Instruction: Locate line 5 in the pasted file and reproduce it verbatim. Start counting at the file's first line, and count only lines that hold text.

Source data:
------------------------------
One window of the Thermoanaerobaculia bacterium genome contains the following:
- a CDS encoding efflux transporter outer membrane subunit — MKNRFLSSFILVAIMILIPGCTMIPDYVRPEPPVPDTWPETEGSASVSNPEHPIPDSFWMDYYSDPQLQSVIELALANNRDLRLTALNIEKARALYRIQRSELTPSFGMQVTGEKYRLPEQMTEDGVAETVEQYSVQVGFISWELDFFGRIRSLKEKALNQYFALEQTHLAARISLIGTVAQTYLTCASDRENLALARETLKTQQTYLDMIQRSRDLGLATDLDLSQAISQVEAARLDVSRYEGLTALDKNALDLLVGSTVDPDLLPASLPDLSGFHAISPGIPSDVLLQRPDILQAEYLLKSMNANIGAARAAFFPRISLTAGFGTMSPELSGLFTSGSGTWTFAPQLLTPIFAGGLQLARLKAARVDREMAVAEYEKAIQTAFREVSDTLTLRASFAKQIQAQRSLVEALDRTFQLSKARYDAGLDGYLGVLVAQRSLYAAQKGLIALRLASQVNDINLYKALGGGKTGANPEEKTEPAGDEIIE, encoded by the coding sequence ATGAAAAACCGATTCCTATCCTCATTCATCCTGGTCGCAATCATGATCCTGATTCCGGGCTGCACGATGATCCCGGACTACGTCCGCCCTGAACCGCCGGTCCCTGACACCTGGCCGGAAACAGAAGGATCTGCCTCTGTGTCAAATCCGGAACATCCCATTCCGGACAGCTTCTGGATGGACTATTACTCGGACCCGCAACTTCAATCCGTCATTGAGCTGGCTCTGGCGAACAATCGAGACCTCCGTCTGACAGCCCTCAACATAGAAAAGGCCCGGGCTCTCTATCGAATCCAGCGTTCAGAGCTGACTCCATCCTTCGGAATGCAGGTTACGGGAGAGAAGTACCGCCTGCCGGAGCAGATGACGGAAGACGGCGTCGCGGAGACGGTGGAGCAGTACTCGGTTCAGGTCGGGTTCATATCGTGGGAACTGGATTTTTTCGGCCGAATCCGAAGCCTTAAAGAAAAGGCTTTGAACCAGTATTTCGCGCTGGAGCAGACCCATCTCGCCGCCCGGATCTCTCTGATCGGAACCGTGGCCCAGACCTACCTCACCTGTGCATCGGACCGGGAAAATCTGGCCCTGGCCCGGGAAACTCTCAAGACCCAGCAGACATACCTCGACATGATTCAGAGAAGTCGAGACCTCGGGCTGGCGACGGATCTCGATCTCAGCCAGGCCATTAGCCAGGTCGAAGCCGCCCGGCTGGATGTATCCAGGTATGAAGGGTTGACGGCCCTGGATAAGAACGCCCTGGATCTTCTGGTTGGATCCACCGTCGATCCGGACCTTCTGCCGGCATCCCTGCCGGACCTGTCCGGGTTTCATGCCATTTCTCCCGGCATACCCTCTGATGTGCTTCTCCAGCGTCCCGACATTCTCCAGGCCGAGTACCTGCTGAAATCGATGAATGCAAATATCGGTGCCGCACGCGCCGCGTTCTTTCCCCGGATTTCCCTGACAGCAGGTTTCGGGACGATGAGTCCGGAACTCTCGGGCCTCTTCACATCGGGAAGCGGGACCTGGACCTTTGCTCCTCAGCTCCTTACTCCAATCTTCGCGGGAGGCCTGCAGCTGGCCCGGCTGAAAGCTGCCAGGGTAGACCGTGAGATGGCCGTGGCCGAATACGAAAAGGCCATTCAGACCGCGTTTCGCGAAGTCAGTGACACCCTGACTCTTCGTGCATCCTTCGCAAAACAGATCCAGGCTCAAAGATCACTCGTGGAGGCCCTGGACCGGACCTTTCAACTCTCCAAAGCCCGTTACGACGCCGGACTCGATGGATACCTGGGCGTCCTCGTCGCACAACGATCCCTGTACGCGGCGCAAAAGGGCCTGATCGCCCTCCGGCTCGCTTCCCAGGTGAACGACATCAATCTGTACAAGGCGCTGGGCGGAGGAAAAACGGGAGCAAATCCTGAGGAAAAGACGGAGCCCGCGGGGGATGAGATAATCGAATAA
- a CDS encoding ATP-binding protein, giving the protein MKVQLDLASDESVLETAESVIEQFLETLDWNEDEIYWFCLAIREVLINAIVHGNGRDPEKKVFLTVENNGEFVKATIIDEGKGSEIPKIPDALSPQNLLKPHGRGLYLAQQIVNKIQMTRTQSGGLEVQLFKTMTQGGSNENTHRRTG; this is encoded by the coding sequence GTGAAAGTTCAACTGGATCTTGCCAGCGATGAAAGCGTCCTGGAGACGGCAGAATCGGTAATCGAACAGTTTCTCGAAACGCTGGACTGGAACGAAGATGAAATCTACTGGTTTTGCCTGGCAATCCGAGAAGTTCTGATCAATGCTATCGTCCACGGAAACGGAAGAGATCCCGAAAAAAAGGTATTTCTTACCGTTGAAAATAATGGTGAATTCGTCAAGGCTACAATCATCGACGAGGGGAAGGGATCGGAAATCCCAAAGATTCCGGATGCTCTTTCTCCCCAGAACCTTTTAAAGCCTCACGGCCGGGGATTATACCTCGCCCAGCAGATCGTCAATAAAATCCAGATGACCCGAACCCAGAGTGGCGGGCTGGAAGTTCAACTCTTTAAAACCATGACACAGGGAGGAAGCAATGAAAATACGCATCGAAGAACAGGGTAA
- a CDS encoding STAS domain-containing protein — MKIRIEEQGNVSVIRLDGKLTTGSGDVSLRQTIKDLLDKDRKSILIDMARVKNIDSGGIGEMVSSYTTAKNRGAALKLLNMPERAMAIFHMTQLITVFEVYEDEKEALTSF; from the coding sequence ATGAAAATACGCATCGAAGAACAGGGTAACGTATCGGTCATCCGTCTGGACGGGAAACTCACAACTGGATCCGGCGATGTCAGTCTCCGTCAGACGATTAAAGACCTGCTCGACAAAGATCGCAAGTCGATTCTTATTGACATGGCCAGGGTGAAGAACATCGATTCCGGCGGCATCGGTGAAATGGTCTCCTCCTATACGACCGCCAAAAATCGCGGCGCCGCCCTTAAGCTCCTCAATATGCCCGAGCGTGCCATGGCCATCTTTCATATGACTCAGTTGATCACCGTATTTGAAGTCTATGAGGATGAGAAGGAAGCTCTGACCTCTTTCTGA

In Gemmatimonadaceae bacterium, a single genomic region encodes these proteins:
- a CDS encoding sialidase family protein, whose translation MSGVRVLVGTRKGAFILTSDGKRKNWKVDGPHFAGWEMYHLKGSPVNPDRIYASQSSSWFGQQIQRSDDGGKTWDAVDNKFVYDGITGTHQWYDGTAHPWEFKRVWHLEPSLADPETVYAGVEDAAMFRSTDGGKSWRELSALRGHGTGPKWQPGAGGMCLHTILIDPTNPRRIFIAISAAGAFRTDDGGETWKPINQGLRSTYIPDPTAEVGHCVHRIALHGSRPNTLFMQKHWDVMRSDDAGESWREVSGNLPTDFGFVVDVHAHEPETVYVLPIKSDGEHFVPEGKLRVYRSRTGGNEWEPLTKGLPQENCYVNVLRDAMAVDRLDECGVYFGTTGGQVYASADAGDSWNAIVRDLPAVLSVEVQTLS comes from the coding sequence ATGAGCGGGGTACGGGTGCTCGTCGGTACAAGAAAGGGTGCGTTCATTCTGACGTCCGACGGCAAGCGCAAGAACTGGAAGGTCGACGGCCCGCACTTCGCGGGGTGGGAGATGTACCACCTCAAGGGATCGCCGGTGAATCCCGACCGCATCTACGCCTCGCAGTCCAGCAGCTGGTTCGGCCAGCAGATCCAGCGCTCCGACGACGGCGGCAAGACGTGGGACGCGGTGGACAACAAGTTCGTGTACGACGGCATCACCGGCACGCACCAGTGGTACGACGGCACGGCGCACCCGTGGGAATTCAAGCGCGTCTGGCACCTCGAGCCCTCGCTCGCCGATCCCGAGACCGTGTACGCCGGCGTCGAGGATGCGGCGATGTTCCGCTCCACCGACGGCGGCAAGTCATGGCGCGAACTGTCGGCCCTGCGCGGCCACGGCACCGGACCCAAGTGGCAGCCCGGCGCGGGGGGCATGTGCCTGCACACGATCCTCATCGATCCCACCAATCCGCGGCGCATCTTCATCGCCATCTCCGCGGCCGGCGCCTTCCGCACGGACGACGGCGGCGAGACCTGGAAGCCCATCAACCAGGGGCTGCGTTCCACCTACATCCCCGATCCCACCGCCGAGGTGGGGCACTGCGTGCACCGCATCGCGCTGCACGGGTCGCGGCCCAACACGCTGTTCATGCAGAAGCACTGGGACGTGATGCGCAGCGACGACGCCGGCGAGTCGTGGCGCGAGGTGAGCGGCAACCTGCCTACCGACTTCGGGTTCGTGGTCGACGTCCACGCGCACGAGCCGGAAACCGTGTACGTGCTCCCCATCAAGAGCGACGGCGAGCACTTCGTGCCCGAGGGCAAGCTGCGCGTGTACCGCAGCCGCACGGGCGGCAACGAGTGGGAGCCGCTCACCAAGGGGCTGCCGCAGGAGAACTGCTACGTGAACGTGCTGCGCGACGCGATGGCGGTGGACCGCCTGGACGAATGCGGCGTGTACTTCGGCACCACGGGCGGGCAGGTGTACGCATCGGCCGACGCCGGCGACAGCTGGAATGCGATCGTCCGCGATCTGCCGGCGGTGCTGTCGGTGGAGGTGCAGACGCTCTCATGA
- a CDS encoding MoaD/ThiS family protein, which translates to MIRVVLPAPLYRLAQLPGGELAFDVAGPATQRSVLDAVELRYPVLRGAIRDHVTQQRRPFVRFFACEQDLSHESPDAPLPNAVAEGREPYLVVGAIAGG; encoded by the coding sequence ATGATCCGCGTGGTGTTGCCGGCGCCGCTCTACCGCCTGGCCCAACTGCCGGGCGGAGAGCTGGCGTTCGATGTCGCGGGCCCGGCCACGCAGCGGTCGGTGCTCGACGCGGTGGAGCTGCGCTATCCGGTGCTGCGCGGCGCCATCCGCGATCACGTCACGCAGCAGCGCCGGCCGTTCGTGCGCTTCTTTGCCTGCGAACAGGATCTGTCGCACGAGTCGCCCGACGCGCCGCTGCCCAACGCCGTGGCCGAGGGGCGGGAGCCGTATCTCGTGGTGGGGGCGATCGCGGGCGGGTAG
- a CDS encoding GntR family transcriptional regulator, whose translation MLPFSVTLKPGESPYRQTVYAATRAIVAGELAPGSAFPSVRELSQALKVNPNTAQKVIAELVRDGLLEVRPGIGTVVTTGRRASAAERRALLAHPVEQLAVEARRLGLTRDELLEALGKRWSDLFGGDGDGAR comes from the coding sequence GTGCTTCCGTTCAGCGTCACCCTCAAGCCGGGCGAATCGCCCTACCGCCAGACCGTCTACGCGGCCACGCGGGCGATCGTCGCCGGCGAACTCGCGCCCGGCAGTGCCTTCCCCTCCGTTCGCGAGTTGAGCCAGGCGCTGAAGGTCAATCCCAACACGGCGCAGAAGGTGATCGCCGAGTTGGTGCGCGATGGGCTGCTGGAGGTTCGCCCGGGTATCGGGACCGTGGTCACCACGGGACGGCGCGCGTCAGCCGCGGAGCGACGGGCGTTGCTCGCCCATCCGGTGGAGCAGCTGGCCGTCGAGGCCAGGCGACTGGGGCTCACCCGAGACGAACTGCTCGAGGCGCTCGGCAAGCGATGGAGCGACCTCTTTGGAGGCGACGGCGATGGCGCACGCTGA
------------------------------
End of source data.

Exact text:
In Gemmatimonadaceae bacterium, a single genomic region encodes these proteins: